Protecting your Client’s Assets on Appeal

When appealing a money judgment, one of the critical steps that needs to be taken early on is deciding how to stay the judgment from being enforced by the prevailing party. Otherwise, the prospective appellant’s assets may be handed over before they even get the chance to have their appeal heard. In the worst instances the chance of recovery of those assets may be small upon a favorable appellate decision and in other cases it can be very costly.

While some jurisdictions have automatic stays, they are generally short such as in federal district courts that have a 30 day automatic stay. To stay enforcement beyond that, most courts require some form of security to protect the judgment creditor. One of the most common forms is an appeal bond also referred to as a supersedeas bond. Appeal bonds are provided by surety companies (i.e. insurance companies) through surety agents and in effect guarantee on behalf of the appellant to pay the judgment plus costs and interest if the judgment is affirmed or the appeal is withdrawn or dismissed.

The intent of this article is to help attorneys understand the various timing elements involved in securing an appeal bond so that they can assist their client to ensure the stay of enforcement is granted and their client’s assets are protected during the appeal.

When to Initiate the Process?

The first and most important thing to know is it’s never too early to begin. Most people by nature don’t want to waste others’ time, but when it comes to appeal bonds, time allows a surety agent to explore the best possible options for securing the bond. This means you can start discussions with an agent even before a judgment is entered. All the surety agent really needs to have is a rough idea as to the judgment amount and financial makeup of the appealing party to form basis for the conversation.

Collateral or No Collateral?

Given the nature of what these bonds guarantee, they are conservatively underwritten by surety companies based on the financial wherewithal of the applicant relative to the bond required. Large, well-capitalized corporations and high net worth individuals can often qualify for these bonds without collateral by simply providing their guarantee if they have liquid assets well in excess of the bond amount, because surety companies can feel confident that they will pay the judgment on their own without involving them if there is an adverse decision on appeal. For those situations where the bond amount represents a large portion of the applicant’s liquid assets and net worth, surety companies will generally require collateral.

In most instances an experienced surety agent can determine relatively quickly whether collateral will be necessary or not. If no collateral is going to be required in say the case of a well-capitalized U.S. based public company, then a preliminary approval for the bond generally only takes 24 to 48 hours.

If the client is a foreign based publicly traded company, approval may take a little longer depending on the country in which they are domiciled. Not all surety companies have the ability to provide bonds to foreign corporations, which reduces the options to choose from, and those sureties that do work internationally sometimes vary in their views on which countries they feel comfortable taking indemnity agreements in.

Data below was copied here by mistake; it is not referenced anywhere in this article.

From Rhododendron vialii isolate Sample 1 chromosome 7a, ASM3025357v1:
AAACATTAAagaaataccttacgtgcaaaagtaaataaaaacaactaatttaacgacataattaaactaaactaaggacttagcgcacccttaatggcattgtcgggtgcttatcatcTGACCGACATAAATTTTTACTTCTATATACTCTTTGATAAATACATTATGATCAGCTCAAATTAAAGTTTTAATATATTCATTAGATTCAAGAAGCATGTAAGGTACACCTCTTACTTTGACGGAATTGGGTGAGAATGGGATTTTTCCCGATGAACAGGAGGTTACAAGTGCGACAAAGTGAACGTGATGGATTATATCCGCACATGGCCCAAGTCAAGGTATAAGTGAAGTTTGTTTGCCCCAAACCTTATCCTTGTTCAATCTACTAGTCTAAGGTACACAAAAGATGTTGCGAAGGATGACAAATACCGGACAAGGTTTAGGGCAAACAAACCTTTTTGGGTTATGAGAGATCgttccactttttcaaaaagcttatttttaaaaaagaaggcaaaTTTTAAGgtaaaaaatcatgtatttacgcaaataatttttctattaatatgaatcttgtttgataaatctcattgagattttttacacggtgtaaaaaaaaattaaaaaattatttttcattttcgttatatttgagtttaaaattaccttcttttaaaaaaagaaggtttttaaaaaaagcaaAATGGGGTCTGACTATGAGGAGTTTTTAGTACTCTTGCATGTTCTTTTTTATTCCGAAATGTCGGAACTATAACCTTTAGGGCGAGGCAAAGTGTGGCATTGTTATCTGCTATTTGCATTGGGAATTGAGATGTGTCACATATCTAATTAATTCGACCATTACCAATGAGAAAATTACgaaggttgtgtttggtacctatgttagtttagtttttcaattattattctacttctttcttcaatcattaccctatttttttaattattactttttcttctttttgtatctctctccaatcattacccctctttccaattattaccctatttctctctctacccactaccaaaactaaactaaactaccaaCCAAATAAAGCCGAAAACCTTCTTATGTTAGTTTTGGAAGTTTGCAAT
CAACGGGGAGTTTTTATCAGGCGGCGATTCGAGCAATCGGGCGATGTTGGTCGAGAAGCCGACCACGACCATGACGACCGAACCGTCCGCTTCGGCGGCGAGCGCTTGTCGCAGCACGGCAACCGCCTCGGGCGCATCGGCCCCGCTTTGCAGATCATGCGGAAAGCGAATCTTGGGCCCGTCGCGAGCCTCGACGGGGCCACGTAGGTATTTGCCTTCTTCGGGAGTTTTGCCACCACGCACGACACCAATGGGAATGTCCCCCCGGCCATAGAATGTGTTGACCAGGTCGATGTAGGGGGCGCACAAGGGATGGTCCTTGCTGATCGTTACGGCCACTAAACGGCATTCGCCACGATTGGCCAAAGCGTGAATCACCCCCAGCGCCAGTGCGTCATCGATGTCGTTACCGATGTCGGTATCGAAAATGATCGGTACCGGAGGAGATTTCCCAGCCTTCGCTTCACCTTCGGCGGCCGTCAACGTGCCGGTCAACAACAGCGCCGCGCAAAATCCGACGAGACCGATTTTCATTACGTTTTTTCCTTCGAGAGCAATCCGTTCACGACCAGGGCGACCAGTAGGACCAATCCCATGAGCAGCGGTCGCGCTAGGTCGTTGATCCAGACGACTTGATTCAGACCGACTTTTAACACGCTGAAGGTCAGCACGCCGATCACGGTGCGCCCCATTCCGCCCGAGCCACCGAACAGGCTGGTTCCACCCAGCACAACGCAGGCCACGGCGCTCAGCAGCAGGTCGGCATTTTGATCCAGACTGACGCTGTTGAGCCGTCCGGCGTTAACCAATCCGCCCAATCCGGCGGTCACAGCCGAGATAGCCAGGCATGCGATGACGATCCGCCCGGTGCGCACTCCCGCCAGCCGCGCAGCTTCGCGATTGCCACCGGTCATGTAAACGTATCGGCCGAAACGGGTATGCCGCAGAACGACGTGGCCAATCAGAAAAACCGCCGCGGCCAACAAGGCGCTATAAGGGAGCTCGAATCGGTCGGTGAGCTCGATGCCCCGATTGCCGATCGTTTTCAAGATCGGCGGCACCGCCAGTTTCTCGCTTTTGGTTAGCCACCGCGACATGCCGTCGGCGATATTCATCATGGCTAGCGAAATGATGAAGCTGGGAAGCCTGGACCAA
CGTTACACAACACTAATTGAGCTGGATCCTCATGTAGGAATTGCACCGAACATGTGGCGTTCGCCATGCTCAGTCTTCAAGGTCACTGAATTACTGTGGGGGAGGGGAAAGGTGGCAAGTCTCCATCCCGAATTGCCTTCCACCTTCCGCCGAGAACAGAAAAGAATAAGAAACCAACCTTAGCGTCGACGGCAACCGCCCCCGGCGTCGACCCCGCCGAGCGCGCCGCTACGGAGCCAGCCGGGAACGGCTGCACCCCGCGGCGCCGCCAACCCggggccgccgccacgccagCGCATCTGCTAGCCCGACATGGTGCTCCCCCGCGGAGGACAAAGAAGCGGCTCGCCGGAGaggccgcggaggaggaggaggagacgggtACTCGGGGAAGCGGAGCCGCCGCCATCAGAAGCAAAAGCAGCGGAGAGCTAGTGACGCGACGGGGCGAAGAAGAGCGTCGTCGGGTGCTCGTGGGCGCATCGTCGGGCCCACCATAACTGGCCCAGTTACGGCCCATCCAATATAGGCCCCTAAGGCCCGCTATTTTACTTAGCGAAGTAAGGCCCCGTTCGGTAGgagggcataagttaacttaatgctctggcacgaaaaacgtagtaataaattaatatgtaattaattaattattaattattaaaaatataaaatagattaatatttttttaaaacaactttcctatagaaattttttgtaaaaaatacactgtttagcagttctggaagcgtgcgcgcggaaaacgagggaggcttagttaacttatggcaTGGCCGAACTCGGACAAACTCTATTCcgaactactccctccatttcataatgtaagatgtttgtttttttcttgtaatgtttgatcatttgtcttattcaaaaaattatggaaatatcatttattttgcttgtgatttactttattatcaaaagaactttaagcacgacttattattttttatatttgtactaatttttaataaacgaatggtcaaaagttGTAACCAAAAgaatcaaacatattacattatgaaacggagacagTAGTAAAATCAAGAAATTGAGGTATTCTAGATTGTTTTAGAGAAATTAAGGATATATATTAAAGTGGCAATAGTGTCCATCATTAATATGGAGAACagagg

When collateral is required, the timeframe for securing the bond can vary widely based on the type of collateral used. In the next few sections we will explore the nuances and timeframes related to the various forms of collateral that surety companies will accept.

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When time is of the essence, cash can be a good option. The quickest way to post cash is to wire transfer it directly to the surety company, and in doing so, a bond can generally be secured in a matter of a couple days.

Another option for posting cash is using a surety that partners with a brokerage firm where the client can invest the cash in certain limited asset types to earn interest. This involves setting up an account at the brokerage firm and pledging the account to the surety, which can take anywhere from 5-10 days on average. 

Cash can sometimes be used as a bridge until another form of collateral can be put in place. For example, we have had instances where a client wants to use a letter of credit, but cannot secure one in the time necessary. So we arranged for the client to post cash with the surety and once the letter of credit was prepared, we substituted it for the cash and returned the cash to the client.

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Irrevocable Letters of Credit

Irrevocable letters of credit (ILOC) are provided by banks, and they guarantee to the bond company to make funds available to be drawn upon in the event there is a claim under the appeal bond as a result of an adverse decision by the appellate court. Letters of credit can vary significantly in the time it takes to secure them. Businesses and individuals with well-established banking relationships and lines of credit, can often secure them quickly within a week or two. 

For those appellants that do not have a well-established relationship or where the amount of the appeal exceeds their existing bank credit facility, they will need to apply to the bank just as they would do for any other loan. As you can imagine, this process can be much more time-consuming ranging anywhere from a few weeks to a couple months. 

Surety companies need to approve the bank that will be issuing the letter of credit. Large national banks are almost always approved, but sometimes smaller community banks can be an issue if they have weaker financials. In these instances the surety agent may need to talk to multiple surety companies before they can find one that will accept the bank. If no surety will except a particular bank, this can cause delays as it may mean the client needs to start the letter of credit application process from scratch with a new bank.